Meet Our Members – DLR Prerna
Darjeeling Ladenla Road (DLR) Prerna
Inspiring people to go beyond the broom and the dustbin
Interview with Roshan Rai by Sonia G. Astudillo
Prerna means inspiration. Established in 1993, DLR Prerna sought to figure out what autonomy means for the marginalized within the context of Darjeeling’s regional autonomy demands. Darjeeling is a Himalayan district in the state of West Bengal, India. The group consisting of academics, social activists, and educators believe in a world that sees the need to live as one family where the environment is preserved and protected, where conscious efforts are made to remove unjust structures while striving to build a just and humane society.
DLR Prerna took it as their mission to build sustainable human communities in the Darjeeling hills and the adjoining areas by promoting people’s participation, gender equality, and living in harmony with the environment.
GAIA sat down with Roshan Rai, DLR Prerna’s Program Manager who is with the organization since 1996 to talk about how their organization has evolved through the years, their work with the Zero Waste Himalaya (ZWH), and how they continue to inspire the people in the mountains.
“DLR Prerna looks at what the voice of the marginalized means in the Darjeeling Himalaya and evolving sustainable strategies specifically in the local context,” said Roshan. In 1996, they started working with small farmers on organic farming and doing environment education in schools. But later realized “we can’t work on organic farming only when waste from just above the hill flows through the community.” From there, they started working on community-based conservation with forest villagers and water and sanitation with tea plantations workers. “Once we started working with tea plantation workers, we realized there is a need to look into the access to clean water and sanitation. Then we realized further that this is connected to sustainable waste and menstrual waste.” DLR Prerna partners with small farmers, forest villagers, tea plantation workers, and network partners with the ZWH.
What are DLR Prerna’s top priorities?
Sustainable agroecology, water and sanitation, health and hygiene education, and Zero Waste. Sustainable agroecology describes and defines our involvement with small farmers. We are trying to evolve agricultural practices based on principles of organic farming, permaculture, and resilience to climate change impacts with the small farmers in Darjeeling and Sikkim Himalaya. We are now experimenting on nutrition in agriculture and this is not just on cooking and growing food but also looking at the packaging of processed food, nutrition, and Zero Waste. We also work on fair trade. Our intervention looks at the whole system.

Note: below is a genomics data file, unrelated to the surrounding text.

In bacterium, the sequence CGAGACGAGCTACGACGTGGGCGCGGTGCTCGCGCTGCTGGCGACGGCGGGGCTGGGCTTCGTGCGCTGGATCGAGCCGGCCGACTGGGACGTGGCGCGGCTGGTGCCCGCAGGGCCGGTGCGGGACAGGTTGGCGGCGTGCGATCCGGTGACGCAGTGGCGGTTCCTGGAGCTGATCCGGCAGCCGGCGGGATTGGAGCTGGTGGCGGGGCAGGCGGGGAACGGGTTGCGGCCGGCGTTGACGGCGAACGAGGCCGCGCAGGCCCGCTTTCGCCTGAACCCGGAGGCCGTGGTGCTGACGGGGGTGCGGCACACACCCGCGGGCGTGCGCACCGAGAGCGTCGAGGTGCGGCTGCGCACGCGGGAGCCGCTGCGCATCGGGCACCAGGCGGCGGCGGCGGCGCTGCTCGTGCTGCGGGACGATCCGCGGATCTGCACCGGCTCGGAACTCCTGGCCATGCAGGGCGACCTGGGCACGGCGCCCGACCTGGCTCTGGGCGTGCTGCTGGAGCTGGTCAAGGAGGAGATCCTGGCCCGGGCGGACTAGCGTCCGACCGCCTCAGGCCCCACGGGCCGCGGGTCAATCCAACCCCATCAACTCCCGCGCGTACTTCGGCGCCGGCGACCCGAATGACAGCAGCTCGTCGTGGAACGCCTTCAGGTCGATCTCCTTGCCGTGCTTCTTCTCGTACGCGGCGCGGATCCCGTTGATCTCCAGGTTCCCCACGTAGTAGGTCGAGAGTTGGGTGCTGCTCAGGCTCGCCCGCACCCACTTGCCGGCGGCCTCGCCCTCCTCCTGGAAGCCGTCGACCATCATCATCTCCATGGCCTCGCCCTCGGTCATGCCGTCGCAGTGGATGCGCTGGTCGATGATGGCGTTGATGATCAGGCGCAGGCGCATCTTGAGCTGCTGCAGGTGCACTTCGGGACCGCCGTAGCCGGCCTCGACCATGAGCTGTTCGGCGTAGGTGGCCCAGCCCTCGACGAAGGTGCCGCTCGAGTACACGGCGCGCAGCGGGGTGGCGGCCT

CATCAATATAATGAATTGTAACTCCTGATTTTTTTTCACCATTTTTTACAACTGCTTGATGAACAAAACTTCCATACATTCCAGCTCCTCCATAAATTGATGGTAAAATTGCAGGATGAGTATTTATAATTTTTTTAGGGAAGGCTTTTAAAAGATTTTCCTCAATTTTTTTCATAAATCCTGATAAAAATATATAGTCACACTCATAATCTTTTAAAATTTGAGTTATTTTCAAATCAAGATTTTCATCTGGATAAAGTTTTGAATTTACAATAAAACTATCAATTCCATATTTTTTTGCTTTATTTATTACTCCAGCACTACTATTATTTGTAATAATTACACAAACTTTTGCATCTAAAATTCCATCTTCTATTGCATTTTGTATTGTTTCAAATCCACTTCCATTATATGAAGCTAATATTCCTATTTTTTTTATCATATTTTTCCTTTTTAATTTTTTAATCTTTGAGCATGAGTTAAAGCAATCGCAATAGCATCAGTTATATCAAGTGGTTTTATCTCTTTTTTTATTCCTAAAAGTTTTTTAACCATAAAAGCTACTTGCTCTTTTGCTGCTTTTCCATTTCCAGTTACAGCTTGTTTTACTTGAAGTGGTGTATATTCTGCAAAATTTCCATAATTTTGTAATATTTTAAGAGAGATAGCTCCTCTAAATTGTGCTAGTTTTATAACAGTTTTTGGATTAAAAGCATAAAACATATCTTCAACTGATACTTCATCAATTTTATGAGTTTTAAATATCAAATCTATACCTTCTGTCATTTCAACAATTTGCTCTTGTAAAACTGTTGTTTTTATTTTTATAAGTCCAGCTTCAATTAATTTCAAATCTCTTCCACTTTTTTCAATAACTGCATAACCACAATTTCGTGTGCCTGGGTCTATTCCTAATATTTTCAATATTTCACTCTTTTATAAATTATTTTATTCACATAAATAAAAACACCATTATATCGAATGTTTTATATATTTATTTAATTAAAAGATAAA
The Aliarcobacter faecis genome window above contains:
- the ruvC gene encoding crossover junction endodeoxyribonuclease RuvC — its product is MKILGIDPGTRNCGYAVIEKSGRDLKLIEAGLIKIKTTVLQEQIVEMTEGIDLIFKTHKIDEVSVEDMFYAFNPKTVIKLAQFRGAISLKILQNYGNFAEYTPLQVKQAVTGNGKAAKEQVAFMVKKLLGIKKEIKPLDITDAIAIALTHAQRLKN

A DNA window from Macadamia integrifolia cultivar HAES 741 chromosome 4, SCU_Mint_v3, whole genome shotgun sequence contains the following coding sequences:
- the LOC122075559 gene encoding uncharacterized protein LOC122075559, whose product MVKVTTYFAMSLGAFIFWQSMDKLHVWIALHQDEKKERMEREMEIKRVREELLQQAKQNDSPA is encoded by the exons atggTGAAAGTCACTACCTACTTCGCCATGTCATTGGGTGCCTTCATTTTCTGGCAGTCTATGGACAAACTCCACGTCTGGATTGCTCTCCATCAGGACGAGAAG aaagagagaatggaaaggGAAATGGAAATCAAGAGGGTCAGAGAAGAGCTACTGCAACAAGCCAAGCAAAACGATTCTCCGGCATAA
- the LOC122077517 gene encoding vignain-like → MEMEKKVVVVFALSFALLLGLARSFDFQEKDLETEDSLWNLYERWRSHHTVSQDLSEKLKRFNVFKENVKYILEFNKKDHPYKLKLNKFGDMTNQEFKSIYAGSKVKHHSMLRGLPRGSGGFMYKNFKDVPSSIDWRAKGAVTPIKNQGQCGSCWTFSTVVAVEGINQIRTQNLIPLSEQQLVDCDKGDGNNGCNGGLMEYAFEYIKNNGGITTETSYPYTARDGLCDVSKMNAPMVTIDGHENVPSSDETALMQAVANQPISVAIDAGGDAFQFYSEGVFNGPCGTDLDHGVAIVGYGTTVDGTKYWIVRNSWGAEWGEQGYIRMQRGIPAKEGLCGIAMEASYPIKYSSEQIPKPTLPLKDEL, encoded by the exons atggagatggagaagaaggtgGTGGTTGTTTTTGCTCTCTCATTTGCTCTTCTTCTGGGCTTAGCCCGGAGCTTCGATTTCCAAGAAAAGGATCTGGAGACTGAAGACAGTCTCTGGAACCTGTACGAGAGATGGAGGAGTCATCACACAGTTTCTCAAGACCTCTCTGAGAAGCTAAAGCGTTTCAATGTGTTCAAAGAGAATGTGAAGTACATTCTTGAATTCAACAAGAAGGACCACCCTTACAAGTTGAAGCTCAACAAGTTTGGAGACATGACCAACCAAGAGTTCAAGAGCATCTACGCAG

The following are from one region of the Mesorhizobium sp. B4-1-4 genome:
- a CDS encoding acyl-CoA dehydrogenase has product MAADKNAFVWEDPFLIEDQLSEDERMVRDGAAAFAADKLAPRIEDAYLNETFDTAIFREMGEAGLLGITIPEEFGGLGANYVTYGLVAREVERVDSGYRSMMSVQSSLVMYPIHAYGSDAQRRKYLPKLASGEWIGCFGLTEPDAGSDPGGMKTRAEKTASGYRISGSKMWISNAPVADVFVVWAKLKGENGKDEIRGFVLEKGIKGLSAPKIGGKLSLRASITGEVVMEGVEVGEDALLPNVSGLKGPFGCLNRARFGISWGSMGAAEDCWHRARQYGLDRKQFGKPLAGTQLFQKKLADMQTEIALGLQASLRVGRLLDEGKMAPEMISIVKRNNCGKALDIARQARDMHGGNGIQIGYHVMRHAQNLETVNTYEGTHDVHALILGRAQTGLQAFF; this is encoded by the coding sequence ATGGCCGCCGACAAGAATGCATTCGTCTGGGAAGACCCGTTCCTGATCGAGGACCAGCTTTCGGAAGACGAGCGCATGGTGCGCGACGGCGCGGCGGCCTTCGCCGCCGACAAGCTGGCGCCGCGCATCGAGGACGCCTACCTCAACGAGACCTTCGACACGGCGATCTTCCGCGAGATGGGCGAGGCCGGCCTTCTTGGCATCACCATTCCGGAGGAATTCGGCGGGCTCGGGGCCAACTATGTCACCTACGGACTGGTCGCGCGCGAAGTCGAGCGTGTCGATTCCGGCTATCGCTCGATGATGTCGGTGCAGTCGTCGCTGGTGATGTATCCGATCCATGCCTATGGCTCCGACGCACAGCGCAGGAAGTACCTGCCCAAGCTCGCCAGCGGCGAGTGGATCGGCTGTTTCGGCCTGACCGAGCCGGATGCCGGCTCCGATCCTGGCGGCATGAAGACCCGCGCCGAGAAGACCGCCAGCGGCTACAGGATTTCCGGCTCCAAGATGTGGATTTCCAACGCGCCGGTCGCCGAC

What are your ongoing campaigns?
DLR Prerna works as a core team member of Zero Waste Himalaya in shifting the narrative on waste away from just the dustbin and broom. We have facilitated workshops with students, teachers, and government offices on Zero Waste principles and practices. Currently there is a plastic ban in Darjeeling and Sikkim and we are working on the inclusion of non-woven plastic bags in the ban. We observe international days like Plastic Straw/Bag Free Days.
Every year from August 8 to 15, Zero Waste Himalaya calls on individuals and organisations to undertake the Plastic Freedom Challenge (#PFC). This is significant with Zero Waste Himalaya Day celebrated on August 8 and India’s Independence Day on August 15. We do online social media campaigns and also go to education institutions and government offices to get pledges. Through this challenge, some schools have continued plastic bans, stopped junk packaged food, and promoted cooked unpackaged food in the campus. Some have started composting and growing projects and celebrated local food cultures. #PFC has evolved through the years and now include menstrual health and promotion of reusable masks. When we started the #PFC, we were not aware about Plastic Free July, but we decided to stay with #PFC to bring a mountain focus to the movement.
In 2017, Maasika Mahotsav, a weeklong festival to celebrate and break taboo around menstruation, was launched by Muse Foundation. The aim is to break the silence and promote sustainable menstrual health. Along with ZWH, we host the event in Darjeeling and Sikkim and have taken conversations and workshops to schools and public spaces too.